Topeka trends on par with rise in marijuana use

Marijuana plants sit under powerful lamps in a growing facility in Arlington, Wash.
In this file photo taken Jan. 13, 2015, marijuana plants sit under powerful lamps in a growing facility in Arlington, Wash. Washington launched its second-in-the-nation legal marijuana market with just a handful of stores selling high-priced pot to long lines of customers. A year later, the state has about 160 shops open, tax revenues have soared past expectations and sales top $1.4 million per day. (AP Photo/Elaine Thompson, File)

TOPEKA (KSNT) — National marijuana use is on the rise.

On Wednesday, the National Institute of Health released survey results that marijuana use across the county has doubled in the last 10 years.

From 2001-2002, researchers surveyed more than 1,000 people and then repeated the study from 2012-2013.

During that 10 year span, people admitting to using the drug rose from 4.1 percent to 9.5 percent.

Despite that jump, the number of Americans with signs of dependency or abuse or marijuana went down to 1 in 3.

Although those numbers reflect a national upward trend, local law enforcement agencies have seen similar trends in Kansas. And one official said there is a specific reason for that increase.

“Obviously with the onset of Colorado, our neighbor, allowing that, I think there’s kind of that mindset that if it’s okay in Colorado, it should be here in Kansas,” said Shawnee County Sheriff Herman Jones.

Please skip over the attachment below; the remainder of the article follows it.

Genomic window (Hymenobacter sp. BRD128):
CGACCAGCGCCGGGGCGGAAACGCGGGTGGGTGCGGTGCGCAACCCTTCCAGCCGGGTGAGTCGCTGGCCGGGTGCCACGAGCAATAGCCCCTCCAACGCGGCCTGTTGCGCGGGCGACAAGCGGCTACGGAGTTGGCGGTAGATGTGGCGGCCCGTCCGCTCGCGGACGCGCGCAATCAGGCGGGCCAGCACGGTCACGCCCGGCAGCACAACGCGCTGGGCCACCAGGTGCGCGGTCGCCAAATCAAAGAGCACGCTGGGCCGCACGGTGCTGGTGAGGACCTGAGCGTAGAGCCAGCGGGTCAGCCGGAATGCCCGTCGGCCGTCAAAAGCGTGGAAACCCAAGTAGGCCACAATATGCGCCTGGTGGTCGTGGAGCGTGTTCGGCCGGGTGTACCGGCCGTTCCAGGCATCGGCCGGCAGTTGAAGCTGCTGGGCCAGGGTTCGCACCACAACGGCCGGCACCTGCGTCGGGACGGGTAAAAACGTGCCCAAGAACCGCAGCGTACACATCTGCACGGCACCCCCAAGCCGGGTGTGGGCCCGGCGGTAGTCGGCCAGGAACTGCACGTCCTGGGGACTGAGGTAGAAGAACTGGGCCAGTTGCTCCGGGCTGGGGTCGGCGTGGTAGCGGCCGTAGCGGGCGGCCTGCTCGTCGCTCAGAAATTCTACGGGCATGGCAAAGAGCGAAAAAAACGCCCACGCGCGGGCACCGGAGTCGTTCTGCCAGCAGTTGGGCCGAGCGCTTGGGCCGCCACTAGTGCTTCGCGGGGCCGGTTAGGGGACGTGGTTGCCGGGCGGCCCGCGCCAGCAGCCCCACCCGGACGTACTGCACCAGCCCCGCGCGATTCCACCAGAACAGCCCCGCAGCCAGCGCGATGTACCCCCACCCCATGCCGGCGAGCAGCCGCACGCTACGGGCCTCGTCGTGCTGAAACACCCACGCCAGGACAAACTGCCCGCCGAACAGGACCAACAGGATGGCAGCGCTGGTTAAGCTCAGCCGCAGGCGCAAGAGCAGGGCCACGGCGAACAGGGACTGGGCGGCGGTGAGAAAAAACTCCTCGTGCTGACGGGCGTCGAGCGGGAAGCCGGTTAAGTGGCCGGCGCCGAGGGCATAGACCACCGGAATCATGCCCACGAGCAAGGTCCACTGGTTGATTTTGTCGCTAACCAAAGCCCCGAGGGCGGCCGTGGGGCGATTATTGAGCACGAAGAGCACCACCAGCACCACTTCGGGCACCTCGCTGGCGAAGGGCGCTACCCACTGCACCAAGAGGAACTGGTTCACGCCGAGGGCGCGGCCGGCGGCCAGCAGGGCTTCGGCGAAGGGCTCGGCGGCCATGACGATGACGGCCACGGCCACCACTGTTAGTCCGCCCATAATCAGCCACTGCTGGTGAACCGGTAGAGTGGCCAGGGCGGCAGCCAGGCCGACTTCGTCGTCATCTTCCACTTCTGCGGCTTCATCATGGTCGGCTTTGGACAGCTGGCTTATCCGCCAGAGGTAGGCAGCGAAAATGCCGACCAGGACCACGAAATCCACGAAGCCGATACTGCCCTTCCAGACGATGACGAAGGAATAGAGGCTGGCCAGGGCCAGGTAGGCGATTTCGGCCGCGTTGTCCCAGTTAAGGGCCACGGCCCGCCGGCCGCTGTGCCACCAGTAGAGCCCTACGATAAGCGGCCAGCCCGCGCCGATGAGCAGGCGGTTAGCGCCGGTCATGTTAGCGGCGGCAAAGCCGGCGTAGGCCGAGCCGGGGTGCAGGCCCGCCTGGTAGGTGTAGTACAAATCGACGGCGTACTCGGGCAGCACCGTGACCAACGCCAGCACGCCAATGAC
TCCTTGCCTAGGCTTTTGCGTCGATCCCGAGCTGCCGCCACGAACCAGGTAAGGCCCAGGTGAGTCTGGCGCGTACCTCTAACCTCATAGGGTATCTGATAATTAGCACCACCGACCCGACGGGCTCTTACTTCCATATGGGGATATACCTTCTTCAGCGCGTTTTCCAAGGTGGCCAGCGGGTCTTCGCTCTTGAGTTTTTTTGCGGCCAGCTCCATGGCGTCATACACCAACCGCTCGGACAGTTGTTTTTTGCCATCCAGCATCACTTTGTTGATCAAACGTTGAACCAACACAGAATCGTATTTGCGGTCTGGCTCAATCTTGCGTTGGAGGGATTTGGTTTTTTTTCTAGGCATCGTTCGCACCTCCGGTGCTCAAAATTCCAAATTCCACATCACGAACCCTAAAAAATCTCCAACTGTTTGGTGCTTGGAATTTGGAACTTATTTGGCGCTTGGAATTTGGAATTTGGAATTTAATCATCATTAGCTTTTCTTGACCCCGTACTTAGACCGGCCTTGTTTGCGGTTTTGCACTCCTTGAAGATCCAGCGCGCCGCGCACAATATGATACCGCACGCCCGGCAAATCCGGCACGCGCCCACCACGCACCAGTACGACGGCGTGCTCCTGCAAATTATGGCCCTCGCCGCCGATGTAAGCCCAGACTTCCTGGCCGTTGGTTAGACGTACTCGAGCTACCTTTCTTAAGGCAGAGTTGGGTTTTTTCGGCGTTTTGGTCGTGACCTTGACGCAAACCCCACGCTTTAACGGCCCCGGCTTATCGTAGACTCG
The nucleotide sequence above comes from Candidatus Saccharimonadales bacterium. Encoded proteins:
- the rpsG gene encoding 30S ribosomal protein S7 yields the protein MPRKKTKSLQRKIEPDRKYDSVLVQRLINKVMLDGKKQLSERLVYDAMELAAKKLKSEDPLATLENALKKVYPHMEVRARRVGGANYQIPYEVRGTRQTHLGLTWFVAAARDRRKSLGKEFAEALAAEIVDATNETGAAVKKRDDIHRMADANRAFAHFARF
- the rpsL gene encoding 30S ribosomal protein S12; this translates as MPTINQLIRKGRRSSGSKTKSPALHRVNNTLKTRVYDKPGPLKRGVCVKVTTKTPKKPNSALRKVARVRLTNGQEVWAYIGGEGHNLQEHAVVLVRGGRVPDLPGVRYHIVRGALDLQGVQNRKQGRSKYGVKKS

The national survey was conducted with adults, but advocates have seen a rise in younger users too.

“Marijuana use is the number on reason youth seek treatment in Shawnee County and the state,” said the director of Safe Streets, Kristi Pankratz.

Prankratz said that number came from a study done by the Kansas Dept of Aging and Disability Services and SAMHSA, a group that describes itself as “a nonprofit organization dedicated to promoting positive youth behaviors through educations, networking and advocacy.”

Both Pankratz and Jones said the change in how marijuana is viewed and talked about has led to the increase of use in Shawnee County and the state.

According to Pankratz, teens are more like to use the drug because it is no longer widely viewed as harmful.

But the idea of legalization may be creeping across the Colorado-Kansas border.

“When you look down in Wichita, there was a trend of trying to change some laws — of trying to make it more acceptable,” Jones said.

That case was heard earlier this year by the Kansas Supreme Court. The court has not yet issued a decision.

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